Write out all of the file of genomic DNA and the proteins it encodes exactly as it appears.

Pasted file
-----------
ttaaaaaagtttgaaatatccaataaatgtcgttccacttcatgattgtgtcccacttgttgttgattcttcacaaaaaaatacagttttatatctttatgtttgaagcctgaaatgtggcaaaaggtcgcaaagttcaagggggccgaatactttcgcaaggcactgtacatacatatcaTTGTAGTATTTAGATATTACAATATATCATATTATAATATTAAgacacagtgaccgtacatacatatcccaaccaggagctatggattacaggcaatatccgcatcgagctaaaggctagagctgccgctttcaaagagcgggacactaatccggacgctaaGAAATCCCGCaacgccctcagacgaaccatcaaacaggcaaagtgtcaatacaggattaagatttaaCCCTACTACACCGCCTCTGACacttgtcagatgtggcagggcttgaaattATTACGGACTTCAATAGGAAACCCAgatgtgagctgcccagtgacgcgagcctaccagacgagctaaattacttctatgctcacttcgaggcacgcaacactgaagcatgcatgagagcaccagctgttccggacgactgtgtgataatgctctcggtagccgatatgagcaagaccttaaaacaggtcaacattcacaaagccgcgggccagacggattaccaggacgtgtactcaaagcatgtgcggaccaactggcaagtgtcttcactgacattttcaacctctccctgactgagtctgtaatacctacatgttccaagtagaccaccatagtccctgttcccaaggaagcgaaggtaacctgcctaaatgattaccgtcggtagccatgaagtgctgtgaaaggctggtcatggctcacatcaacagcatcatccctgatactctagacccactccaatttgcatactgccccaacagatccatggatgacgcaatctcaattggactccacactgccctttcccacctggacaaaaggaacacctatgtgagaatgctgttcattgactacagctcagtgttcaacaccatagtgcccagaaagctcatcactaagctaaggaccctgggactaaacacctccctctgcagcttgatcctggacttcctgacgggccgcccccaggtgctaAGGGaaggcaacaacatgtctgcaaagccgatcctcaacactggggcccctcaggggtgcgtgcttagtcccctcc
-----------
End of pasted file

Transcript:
ttaaaaaagtttgaaatatccaataaatgtcgttccacttcatgattgtgtcccacttgttgttgattcttcacaaaaaaatacagttttatatctttatgtttgaagcctgaaatgtggcaaaaggtcgcaaagttcaagggggccgaatactttcgcaaggcactgtacatacatatcaTTGTAGTATTTAGATATTACAATATATCATATTATAATATTAAgacacagtgaccgtacatacatatcccaaccaggagctatggattacaggcaatatccgcatcgagctaaaggctagagctgccgctttcaaagagcgggacactaatccggacgctaaGAAATCCCGCaacgccctcagacgaaccatcaaacaggcaaagtgtcaatacaggattaagatttaaCCCTACTACACCGCCTCTGACacttgtcagatgtggcagggcttgaaattATTACGGACTTCAATAGGAAACCCAgatgtgagctgcccagtgacgcgagcctaccagacgagctaaattacttctatgctcacttcgaggcacgcaacactgaagcatgcatgagagcaccagctgttccggacgactgtgtgataatgctctcggtagccgatatgagcaagaccttaaaacaggtcaacattcacaaagccgcgggccagacggattaccaggacgtgtactcaaagcatgtgcggaccaactggcaagtgtcttcactgacattttcaacctctccctgactgagtctgtaatacctacatgttccaagtagaccaccatagtccctgttcccaaggaagcgaaggtaacctgcctaaatgattaccgtcggtagccatgaagtgctgtgaaaggctggtcatggctcacatcaacagcatcatccctgatactctagacccactccaatttgcatactgccccaacagatccatggatgacgcaatctcaattggactccacactgccctttcccacctggacaaaaggaacacctatgtgagaatgctgttcattgactacagctcagtgttcaacaccatagtgcccagaaagctcatcactaagctaaggaccctgggactaaacacctccctctgcagcttgatcctggacttcctgacgggccgcccccaggtgctaAGGGaaggcaacaacatgtctgcaaagccgatcctcaacactggggcccctcaggggtgcgtgcttagtcccctcc